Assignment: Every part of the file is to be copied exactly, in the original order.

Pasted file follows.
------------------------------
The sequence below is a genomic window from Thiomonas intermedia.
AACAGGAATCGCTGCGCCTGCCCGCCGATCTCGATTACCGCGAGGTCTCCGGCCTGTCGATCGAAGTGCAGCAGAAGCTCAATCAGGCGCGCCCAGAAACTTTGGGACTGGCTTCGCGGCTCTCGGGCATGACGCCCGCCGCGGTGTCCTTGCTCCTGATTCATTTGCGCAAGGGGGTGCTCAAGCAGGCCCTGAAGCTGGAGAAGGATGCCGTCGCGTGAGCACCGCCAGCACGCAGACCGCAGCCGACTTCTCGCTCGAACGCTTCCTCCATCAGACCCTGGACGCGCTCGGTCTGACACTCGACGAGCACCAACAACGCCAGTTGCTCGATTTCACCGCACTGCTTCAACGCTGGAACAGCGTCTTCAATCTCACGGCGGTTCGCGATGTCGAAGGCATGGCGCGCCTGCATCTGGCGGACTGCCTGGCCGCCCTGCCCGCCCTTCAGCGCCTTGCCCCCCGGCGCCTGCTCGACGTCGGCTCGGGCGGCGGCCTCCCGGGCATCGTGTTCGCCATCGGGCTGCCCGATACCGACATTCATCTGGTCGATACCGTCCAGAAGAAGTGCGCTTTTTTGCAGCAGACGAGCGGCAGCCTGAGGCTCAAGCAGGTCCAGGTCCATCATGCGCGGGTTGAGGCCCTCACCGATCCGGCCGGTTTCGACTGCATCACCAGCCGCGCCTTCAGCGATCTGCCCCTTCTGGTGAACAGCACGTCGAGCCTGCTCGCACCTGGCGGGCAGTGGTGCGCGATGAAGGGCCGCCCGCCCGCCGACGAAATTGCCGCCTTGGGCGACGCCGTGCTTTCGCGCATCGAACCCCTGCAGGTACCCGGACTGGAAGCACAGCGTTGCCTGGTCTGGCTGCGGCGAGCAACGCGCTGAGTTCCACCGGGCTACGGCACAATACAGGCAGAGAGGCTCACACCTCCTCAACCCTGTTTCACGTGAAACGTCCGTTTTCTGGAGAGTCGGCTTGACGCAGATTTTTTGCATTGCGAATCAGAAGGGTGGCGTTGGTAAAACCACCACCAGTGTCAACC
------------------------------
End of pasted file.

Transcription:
The sequence below is a genomic window from Thiomonas intermedia.
AACAGGAATCGCTGCGCCTGCCCGCCGATCTCGATTACCGCGAGGTCTCCGGCCTGTCGATCGAAGTGCAGCAGAAGCTCAATCAGGCGCGCCCAGAAACTTTGGGACTGGCTTCGCGGCTCTCGGGCATGACGCCCGCCGCGGTGTCCTTGCTCCTGATTCATTTGCGCAAGGGGGTGCTCAAGCAGGCCCTGAAGCTGGAGAAGGATGCCGTCGCGTGAGCACCGCCAGCACGCAGACCGCAGCCGACTTCTCGCTCGAACGCTTCCTCCATCAGACCCTGGACGCGCTCGGTCTGACACTCGACGAGCACCAACAACGCCAGTTGCTCGATTTCACCGCACTGCTTCAACGCTGGAACAGCGTCTTCAATCTCACGGCGGTTCGCGATGTCGAAGGCATGGCGCGCCTGCATCTGGCGGACTGCCTGGCCGCCCTGCCCGCCCTTCAGCGCCTTGCCCCCCGGCGCCTGCTCGACGTCGGCTCGGGCGGCGGCCTCCCGGGCATCGTGTTCGCCATCGGGCTGCCCGATACCGACATTCATCTGGTCGATACCGTCCAGAAGAAGTGCGCTTTTTTGCAGCAGACGAGCGGCAGCCTGAGGCTCAAGCAGGTCCAGGTCCATCATGCGCGGGTTGAGGCCCTCACCGATCCGGCCGGTTTCGACTGCATCACCAGCCGCGCCTTCAGCGATCTGCCCCTTCTGGTGAACAGCACGTCGAGCCTGCTCGCACCTGGCGGGCAGTGGTGCGCGATGAAGGGCCGCCCGCCCGCCGACGAAATTGCCGCCTTGGGCGACGCCGTGCTTTCGCGCATCGAACCCCTGCAGGTACCCGGACTGGAAGCACAGCGTTGCCTGGTCTGGCTGCGGCGAGCAACGCGCTGAGTTCCACCGGGCTACGGCACAATACAGGCAGAGAGGCTCACACCTCCTCAACCCTGTTTCACGTGAAACGTCCGTTTTCTGGAGAGTCGGCTTGACGCAGATTTTTTGCATTGCGAATCAGAAGGGTGGCGTTGGTAAAACCACCACCAGTGTCAACC